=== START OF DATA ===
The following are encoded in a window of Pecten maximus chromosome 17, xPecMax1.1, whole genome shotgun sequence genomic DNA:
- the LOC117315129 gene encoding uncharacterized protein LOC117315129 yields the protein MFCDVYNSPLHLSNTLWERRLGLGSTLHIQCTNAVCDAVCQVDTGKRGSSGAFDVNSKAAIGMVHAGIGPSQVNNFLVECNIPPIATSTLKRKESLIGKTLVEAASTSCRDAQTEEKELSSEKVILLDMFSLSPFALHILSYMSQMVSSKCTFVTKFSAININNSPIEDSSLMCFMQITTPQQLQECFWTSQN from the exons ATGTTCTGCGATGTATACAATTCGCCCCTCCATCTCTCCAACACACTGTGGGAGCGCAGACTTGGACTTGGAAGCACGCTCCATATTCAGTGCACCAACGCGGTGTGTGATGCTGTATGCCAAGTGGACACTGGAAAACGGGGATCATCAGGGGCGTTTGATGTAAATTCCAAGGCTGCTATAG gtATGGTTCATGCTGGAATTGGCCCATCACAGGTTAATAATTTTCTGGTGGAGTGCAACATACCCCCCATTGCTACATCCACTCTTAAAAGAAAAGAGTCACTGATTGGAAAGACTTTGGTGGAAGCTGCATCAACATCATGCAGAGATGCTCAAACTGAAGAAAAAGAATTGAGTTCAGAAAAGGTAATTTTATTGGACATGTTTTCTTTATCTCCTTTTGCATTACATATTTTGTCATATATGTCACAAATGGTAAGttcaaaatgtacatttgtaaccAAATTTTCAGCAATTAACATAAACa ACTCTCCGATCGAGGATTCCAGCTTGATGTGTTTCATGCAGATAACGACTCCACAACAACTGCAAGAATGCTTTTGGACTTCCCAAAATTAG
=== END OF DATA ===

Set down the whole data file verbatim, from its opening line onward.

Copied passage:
The following are encoded in a window of Pecten maximus chromosome 17, xPecMax1.1, whole genome shotgun sequence genomic DNA:
- the LOC117315129 gene encoding uncharacterized protein LOC117315129 yields the protein MFCDVYNSPLHLSNTLWERRLGLGSTLHIQCTNAVCDAVCQVDTGKRGSSGAFDVNSKAAIGMVHAGIGPSQVNNFLVECNIPPIATSTLKRKESLIGKTLVEAASTSCRDAQTEEKELSSEKVILLDMFSLSPFALHILSYMSQMVSSKCTFVTKFSAININNSPIEDSSLMCFMQITTPQQLQECFWTSQN from the exons ATGTTCTGCGATGTATACAATTCGCCCCTCCATCTCTCCAACACACTGTGGGAGCGCAGACTTGGACTTGGAAGCACGCTCCATATTCAGTGCACCAACGCGGTGTGTGATGCTGTATGCCAAGTGGACACTGGAAAACGGGGATCATCAGGGGCGTTTGATGTAAATTCCAAGGCTGCTATAG gtATGGTTCATGCTGGAATTGGCCCATCACAGGTTAATAATTTTCTGGTGGAGTGCAACATACCCCCCATTGCTACATCCACTCTTAAAAGAAAAGAGTCACTGATTGGAAAGACTTTGGTGGAAGCTGCATCAACATCATGCAGAGATGCTCAAACTGAAGAAAAAGAATTGAGTTCAGAAAAGGTAATTTTATTGGACATGTTTTCTTTATCTCCTTTTGCATTACATATTTTGTCATATATGTCACAAATGGTAAGttcaaaatgtacatttgtaaccAAATTTTCAGCAATTAACATAAACa ACTCTCCGATCGAGGATTCCAGCTTGATGTGTTTCATGCAGATAACGACTCCACAACAACTGCAAGAATGCTTTTGGACTTCCCAAAATTAG